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GRAMOPHONE ( 08/ 2019)
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Reviewer: William Yeoman

At first glance, it is hard to imagine anything cheerful coming from a theorbo. It even looks like an instrument of torture. Some players, having spent too much of their lives tuning its recalcitrant strings, may agree that this is indeed the case. As Elizabeth Kenny writes in her booklet note, Inigo Jones was even prevented from bringing one into the country because customs officials thought it ‘a Popish engine to destroy ye king’.

Yet this awkward giraffe of the lute family is capable of the most exquisite utterances. Lugubriousness rather than levity may be the home key. But the theorbo’s dark soul is, to our modern ears, one of its most attractive qualities. That, and its utter strangeness. Especially when contemporary composers deign to write for it.

Or maybe not so especially. Because even the music of Baroque composer/ players Piccinini, Kapsberger and de Visée sounds as novel as that of moderns MacMillan, Oliver and Muhly. With its re-entrant tuning and deep diapasons, the theorbo, or chitarrone, may have originally been designed to accompany singers, especially in opera. But for those composers with imagination, it presented an entirely different proposition.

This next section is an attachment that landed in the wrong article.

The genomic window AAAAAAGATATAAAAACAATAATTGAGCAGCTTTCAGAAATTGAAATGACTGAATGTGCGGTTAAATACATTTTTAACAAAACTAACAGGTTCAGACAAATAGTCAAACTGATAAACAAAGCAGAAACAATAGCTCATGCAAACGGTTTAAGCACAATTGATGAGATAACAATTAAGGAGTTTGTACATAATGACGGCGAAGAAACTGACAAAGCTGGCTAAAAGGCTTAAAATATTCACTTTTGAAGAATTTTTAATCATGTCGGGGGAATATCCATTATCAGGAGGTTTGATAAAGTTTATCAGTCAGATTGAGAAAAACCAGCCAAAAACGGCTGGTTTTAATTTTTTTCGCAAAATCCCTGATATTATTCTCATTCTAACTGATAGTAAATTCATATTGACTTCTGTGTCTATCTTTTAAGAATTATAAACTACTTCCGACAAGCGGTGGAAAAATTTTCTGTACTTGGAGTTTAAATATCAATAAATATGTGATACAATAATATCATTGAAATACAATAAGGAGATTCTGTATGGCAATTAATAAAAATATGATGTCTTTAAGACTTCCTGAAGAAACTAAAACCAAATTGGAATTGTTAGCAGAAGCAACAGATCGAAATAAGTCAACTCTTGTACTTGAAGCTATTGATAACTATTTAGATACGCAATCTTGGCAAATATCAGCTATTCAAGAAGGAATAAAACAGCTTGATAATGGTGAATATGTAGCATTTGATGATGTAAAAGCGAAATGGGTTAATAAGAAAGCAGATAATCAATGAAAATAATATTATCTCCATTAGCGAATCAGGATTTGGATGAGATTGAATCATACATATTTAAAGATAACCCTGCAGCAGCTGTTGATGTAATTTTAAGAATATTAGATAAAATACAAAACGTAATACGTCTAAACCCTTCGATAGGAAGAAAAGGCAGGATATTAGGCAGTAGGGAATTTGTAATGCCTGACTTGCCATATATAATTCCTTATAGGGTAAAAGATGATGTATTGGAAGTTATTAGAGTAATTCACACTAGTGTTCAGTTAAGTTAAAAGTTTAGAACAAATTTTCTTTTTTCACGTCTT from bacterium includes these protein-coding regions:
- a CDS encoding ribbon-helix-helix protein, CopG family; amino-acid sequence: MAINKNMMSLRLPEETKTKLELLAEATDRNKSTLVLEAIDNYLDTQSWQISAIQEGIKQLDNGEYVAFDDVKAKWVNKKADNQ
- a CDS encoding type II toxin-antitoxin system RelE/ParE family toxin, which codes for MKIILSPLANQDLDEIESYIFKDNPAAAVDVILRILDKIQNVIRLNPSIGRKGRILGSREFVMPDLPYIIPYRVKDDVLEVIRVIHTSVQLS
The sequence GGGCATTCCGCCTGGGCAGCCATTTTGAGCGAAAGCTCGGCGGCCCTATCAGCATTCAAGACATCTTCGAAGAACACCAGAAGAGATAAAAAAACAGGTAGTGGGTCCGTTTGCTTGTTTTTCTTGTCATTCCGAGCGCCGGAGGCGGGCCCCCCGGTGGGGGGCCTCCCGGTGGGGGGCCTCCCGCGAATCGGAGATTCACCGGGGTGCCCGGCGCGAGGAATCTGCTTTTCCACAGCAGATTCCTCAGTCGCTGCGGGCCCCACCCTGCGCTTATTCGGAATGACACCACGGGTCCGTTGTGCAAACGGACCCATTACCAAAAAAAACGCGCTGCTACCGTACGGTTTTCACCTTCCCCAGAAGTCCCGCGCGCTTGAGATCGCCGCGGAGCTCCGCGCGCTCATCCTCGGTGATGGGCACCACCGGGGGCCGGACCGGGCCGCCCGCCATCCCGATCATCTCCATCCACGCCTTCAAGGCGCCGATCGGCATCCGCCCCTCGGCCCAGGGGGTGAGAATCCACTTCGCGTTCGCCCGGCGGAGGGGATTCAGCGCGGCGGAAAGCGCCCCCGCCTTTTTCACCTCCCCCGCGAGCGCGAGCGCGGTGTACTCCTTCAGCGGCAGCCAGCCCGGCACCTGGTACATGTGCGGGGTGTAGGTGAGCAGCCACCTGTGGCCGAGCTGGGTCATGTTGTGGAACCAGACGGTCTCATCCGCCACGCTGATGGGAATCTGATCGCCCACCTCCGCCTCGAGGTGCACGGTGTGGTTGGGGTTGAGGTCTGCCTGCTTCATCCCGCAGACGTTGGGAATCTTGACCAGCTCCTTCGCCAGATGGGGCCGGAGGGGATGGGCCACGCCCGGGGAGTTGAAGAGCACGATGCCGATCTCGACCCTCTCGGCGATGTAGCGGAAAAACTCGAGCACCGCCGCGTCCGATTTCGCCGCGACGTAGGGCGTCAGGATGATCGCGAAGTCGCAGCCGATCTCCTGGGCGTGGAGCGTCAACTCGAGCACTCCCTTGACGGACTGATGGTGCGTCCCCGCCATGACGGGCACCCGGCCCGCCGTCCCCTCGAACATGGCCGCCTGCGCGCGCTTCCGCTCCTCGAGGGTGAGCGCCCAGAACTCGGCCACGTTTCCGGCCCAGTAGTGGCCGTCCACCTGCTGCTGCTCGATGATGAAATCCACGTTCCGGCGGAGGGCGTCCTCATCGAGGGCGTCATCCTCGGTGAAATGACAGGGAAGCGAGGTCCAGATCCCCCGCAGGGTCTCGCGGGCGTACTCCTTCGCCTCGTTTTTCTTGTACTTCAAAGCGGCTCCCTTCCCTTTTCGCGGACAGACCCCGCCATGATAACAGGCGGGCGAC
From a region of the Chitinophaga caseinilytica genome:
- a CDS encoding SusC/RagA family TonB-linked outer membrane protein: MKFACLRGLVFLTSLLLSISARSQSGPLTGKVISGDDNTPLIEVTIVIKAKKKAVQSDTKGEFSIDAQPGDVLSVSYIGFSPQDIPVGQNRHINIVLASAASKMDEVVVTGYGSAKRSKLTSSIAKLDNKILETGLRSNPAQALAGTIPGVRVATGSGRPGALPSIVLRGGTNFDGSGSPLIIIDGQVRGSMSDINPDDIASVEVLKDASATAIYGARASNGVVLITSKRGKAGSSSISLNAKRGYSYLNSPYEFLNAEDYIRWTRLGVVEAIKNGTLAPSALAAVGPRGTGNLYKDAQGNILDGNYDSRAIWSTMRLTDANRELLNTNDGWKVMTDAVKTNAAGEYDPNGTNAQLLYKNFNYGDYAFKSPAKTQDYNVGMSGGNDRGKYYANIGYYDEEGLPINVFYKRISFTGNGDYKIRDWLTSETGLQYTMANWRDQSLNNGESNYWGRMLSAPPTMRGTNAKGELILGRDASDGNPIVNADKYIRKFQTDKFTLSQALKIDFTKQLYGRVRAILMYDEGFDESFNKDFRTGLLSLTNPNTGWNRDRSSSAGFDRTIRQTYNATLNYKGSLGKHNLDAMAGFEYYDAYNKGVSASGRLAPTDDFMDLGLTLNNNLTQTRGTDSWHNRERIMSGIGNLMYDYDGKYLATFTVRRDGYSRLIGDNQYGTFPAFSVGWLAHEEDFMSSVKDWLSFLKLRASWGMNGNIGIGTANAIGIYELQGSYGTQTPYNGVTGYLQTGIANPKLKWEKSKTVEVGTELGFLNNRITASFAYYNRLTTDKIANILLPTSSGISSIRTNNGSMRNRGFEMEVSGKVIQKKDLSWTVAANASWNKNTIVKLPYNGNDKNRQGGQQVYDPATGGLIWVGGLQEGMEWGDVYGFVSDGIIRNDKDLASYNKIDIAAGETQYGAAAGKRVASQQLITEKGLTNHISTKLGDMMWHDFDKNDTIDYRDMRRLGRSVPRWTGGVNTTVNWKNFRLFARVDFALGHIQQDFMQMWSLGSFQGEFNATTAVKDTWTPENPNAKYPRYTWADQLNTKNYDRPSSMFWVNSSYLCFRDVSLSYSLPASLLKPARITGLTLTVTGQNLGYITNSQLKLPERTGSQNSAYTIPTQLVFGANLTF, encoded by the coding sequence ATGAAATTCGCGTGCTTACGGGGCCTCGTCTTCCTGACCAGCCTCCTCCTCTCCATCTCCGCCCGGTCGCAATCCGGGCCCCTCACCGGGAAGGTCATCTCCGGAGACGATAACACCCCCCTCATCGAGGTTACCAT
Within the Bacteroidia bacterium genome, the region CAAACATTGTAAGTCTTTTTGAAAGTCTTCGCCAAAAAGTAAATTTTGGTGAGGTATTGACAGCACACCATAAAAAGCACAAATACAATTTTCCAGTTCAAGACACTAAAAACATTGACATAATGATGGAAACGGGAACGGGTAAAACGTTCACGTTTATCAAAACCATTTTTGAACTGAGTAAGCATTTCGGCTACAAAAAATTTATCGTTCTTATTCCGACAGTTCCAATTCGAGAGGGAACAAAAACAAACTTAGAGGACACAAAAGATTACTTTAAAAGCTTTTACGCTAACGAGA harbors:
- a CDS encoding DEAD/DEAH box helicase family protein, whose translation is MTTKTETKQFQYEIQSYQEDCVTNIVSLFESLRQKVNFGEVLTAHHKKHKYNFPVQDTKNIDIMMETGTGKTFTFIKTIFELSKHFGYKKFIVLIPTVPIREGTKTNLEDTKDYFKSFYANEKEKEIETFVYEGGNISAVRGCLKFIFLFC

Kenny lacks neither extensive playing experience in chamber, orchestral or operatic contexts nor a brilliant musical imagination. She brings both to bear on these performances of ‘old and new music’. Whether it’s a richly layered toccata by Piccinini or Kapsberger, a mournful tombeau by de Visée or a bittersweet berceuse by Muhly, she beautifully combines an expansive orchestral conception with an almost painful improvisatory intimacy. It’s just lovely.


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